What length of time is considered appropriate for a final warning?Posted in : Seamus Says - Employment Law Discussion on 13 December 2017
Q. What length of time is considered appropriate for a final warning?
Scott: Is 18 months a reasonable time period for a duration of a final warning or should it be 12?
Seamus: Well, that's interesting because I have had circumstances where it's both but your first protocol must always be to go back to your policy and procedure and see what it says.
Scott: If you haven't changed it.
Seamus: Yeah. The general position is that the average I would say certainly would be 12 months and in respect of the length of time for a final written warning you want it to be in place. And sometimes I will look at it and I will say, the policies and procedures for clients if they provide me might say that we have a choice of getting a 12 month or a 24 month. It'll even come as far as that. But the reality is, if it says 12 months in your policy and procedure, you're going to have difficulty moving outside of that. And I think that's the bottom line with it.
Whether you get bite back from an employee who is on the brink of dismissal and you pull it back and say, "I'm going to give you a final written warning and we're going to extend the period, you might get too much of a bite back from an employee in terms of what they might be appreciative of the fact that they're not losing their job, so to speak.
Scott: And that one would be similar to extending a probationary period. They're going to complain too much because the alternative is they'll get sacked.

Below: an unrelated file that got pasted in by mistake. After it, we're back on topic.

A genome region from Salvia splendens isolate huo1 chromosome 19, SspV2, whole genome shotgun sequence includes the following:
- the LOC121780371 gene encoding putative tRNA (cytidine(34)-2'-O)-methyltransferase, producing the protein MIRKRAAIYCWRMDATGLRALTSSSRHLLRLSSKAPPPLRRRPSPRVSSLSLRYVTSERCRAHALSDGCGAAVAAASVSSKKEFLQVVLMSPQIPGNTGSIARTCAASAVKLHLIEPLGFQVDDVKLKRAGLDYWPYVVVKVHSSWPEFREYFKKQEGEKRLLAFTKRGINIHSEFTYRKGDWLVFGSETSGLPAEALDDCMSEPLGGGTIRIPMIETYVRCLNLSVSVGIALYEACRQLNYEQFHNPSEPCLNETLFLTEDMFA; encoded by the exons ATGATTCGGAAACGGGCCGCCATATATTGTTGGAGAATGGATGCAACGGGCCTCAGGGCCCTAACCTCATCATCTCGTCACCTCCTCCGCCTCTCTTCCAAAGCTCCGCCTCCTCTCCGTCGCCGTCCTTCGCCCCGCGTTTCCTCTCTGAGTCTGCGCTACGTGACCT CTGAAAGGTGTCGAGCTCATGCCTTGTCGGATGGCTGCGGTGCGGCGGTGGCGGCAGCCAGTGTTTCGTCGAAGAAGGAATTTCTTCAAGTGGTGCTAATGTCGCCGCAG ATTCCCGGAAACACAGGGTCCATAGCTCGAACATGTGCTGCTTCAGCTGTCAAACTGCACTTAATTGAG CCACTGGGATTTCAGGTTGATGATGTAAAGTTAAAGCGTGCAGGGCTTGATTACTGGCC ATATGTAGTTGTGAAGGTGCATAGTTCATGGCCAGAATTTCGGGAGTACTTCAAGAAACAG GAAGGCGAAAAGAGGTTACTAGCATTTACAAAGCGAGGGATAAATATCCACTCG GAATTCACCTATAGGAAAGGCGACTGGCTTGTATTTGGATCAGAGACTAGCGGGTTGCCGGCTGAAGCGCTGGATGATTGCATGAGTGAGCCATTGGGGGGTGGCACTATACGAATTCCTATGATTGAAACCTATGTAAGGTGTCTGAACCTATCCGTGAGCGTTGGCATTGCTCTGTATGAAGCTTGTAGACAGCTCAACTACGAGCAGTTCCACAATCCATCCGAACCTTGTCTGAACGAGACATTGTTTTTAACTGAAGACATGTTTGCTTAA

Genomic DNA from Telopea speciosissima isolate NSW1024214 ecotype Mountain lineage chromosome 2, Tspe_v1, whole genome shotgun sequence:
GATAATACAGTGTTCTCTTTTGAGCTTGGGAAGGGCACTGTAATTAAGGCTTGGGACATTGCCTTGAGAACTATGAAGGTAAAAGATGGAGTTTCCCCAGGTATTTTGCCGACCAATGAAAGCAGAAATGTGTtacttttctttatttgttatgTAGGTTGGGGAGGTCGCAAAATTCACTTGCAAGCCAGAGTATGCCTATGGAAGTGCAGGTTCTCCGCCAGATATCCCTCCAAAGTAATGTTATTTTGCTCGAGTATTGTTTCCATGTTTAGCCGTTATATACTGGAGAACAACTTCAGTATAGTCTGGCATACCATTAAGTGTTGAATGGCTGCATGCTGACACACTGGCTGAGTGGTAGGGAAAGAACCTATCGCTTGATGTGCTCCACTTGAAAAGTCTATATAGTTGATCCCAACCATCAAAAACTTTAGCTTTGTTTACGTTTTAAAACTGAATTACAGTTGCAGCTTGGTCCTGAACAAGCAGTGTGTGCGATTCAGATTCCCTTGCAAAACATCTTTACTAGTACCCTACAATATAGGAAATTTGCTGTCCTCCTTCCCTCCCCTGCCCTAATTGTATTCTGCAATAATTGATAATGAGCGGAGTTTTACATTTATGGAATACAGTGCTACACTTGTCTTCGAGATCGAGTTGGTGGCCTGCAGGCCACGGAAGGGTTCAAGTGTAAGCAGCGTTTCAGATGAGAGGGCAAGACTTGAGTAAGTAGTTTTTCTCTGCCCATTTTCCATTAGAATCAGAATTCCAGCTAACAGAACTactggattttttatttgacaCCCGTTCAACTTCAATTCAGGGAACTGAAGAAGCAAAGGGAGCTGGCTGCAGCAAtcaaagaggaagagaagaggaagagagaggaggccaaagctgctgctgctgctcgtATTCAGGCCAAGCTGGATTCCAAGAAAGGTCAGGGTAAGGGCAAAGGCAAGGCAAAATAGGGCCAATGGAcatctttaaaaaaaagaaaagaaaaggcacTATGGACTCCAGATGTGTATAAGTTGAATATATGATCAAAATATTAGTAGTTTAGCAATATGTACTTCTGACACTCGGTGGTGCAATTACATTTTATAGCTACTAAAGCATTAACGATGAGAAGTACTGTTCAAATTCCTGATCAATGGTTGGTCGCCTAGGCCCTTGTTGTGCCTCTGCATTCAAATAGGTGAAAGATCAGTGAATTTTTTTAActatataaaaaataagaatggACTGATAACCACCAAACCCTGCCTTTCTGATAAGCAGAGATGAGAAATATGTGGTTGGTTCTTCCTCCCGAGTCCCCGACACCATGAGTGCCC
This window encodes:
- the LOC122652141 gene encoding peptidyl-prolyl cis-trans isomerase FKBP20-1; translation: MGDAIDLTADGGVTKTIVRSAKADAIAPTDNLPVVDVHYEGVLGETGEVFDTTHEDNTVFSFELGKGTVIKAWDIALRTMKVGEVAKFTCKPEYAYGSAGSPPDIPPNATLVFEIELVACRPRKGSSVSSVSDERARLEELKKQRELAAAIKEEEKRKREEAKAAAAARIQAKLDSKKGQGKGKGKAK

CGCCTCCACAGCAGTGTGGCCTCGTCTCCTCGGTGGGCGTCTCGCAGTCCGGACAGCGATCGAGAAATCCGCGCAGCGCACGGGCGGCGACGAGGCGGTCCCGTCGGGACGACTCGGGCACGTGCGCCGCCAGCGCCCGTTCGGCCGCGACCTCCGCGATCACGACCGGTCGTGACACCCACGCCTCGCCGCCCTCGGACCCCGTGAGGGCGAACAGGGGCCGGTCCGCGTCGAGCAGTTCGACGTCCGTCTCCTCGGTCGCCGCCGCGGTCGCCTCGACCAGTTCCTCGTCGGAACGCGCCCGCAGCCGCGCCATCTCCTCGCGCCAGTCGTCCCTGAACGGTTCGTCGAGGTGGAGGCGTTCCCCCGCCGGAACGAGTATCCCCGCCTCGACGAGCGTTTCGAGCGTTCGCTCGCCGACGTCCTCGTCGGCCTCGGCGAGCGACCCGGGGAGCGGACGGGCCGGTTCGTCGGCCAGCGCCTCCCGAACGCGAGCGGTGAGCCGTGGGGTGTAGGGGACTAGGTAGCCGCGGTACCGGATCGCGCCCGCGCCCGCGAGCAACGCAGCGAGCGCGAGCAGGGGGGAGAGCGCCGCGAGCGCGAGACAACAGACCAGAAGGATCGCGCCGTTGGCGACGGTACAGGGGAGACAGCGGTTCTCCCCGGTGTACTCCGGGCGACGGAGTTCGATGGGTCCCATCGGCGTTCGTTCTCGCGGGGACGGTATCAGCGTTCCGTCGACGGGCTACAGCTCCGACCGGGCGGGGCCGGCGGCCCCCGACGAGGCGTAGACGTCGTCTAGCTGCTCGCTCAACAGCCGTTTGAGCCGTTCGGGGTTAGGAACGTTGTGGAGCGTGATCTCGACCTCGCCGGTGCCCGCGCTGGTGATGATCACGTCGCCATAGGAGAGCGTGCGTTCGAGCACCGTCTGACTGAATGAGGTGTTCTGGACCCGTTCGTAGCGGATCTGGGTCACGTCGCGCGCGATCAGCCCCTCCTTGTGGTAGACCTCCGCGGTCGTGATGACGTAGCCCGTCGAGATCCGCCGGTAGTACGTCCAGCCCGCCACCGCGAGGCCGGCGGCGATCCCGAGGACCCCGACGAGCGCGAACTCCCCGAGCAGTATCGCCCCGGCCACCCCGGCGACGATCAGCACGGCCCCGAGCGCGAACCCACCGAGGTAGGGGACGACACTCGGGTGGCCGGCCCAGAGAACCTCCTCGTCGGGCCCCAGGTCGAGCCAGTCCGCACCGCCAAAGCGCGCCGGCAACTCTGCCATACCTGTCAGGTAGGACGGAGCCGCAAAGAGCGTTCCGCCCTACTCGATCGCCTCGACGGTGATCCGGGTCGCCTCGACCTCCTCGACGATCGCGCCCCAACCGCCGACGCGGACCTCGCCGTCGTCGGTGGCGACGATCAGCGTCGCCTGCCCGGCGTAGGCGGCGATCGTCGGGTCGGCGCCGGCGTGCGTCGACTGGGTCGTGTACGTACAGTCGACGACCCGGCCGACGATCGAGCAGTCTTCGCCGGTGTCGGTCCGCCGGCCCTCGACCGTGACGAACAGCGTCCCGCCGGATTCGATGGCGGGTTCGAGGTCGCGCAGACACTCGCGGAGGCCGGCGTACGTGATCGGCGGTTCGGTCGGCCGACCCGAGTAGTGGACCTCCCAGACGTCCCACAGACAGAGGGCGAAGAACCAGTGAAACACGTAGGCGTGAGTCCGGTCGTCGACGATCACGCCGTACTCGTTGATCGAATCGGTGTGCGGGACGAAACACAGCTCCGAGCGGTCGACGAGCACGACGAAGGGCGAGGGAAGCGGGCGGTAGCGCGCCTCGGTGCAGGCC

Seamus: Yes. Exactly. There's that element of it. But certainly, I think that if you decided that you were going for 18 months, your policy said 12 and the employee felt that that was a breach, and you ended up at tribunal. The tribunal will be taken with your, sorry, your policy procedure says 12 months.
More on Disciplinary & Grievance
- How much detail of allegations are we required to give an employee in advance of an investigative meeting?
- Can An Employer Commence Disciplinary Proceedings Against Employees Who Refuse To Have A COVID-19 Vaccine?
- Third Party Dissatisfaction With Employee Performance – How Do I Handle It?
- Kubilius v Kent Foods Limited 
- Partridge v University of Northampton 
The information in this article is provided as part of Legal-Island's Employment Law Hub. We regret we are not able to respond to requests for specific legal or HR queries and recommend that professional advice is obtained before relying on information supplied anywhere within this article.